With mechanical movement, an after-movement or a sound may occur at the end of the motion. For example, a steel rubbish bin slamming shut. A steel valve will move back due to the impact and strike again, and it will generate a lot of noise.
To dampen this impact you can use a hydraulic damper as a final buffer. Wherever a movement is made, in which mass reaches an end position uninhibited, a hydraulic damper can be a good solution. Examples of these applications are:
- Rotary movement, horizontal and vertical
- Falling masses, linear or rotating
- Horizontal linear movement
- End of a conveyor track
- Overhead crane
- Emergency stop AGV
- Cylinder final damping
How does a hydraulic damper work?
A hydraulic shock absorber converts the kinetic energy of the movement into thermal energy by pressing the oil through small holes (orifices). This causes the motion to dampen out and the mass will eventually reach its final location without speed. The impact is soft and quiet due to this damping, which is important for the lifespan of the components. In addition, it is more pleasant for the environment. The damper returns to its starting position by a spring or other compensating volume.
Types of hydraulic dampers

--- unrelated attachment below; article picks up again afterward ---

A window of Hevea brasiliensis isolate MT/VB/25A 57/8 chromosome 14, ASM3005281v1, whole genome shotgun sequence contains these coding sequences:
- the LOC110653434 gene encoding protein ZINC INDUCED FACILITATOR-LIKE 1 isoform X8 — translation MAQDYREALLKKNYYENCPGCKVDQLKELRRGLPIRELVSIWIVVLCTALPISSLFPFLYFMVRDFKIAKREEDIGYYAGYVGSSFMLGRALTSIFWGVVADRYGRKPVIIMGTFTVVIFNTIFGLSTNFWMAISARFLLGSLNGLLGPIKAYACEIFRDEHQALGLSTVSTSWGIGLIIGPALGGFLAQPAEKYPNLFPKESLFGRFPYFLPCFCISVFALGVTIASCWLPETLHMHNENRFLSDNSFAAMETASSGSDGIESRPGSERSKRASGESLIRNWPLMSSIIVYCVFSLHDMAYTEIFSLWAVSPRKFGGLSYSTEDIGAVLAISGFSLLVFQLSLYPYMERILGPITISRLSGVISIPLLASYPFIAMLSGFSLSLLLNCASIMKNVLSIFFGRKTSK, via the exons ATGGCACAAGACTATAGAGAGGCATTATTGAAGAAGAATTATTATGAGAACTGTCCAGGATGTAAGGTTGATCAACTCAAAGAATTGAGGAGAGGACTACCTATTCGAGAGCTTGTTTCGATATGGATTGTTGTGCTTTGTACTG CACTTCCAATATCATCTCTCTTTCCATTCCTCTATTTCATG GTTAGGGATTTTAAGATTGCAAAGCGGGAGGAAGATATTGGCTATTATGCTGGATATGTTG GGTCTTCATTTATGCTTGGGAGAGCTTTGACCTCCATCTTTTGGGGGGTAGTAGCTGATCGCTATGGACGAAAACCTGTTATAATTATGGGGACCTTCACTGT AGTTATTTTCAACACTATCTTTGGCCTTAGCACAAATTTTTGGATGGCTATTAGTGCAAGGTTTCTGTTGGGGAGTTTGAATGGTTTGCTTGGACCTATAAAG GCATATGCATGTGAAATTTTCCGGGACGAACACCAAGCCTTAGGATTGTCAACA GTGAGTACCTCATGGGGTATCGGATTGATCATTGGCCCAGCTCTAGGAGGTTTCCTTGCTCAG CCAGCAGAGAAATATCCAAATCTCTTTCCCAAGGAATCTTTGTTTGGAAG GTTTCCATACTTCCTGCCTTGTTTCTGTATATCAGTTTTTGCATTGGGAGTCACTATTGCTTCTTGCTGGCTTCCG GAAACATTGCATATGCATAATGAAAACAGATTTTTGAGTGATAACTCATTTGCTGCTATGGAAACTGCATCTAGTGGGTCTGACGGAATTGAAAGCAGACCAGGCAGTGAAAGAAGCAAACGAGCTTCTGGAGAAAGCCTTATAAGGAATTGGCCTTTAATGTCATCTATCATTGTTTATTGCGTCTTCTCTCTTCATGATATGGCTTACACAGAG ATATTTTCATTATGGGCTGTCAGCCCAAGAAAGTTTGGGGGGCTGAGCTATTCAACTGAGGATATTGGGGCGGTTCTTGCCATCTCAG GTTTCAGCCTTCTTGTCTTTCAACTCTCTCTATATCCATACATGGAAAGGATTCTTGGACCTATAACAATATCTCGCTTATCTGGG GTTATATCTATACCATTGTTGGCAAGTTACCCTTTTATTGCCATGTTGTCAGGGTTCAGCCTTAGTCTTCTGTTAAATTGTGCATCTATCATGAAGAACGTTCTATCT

There are various hydraulic dampers, each with their own advantages. The most common shock absorbers are described below.
Adjustable shock absorbers
Adjustable hydraulic dampers can be adjusted in terms of damping to achieve optimal shock absorption. If the application has exactly the same speed and mass to stop every time, this is a good way to optimize this movement. With adjusting with the adjustment button, you'll secure these hydraulic shock absorbers. The setting is saved.
Fixed shock absorbers
Fixed hydraulic dampers can be used more widely and under varying conditions in terms of masses and speeds. Hence the reason why these dampers are also called self-compensating dampers. Even if hydraulic dampers work in parallel to slow down a larger object, non-adjustable dampers are recommended. In terms of movement profile, the damping can also help to reduce the number of G-forces through a constant deceleration; a progressive decrease in speed.
Oil brake cylinders
Oil brake cylinders maintain a constant speed of motion by passing the oil through a needle control valve. Thanks to the adjustable constriction, you create a constant flow through the needle control valve and the speed becomes constant. This can be done, for example, with movements in which you do not want the object to come down at high speed due to gravity, or by limiting the speed of a pneumatic cylinder. These are not end buffers, but work the entire stroke. The cylinders can also be used in inward or outward stroke or a 'free-flow', thus the speed is unlimited in one direction.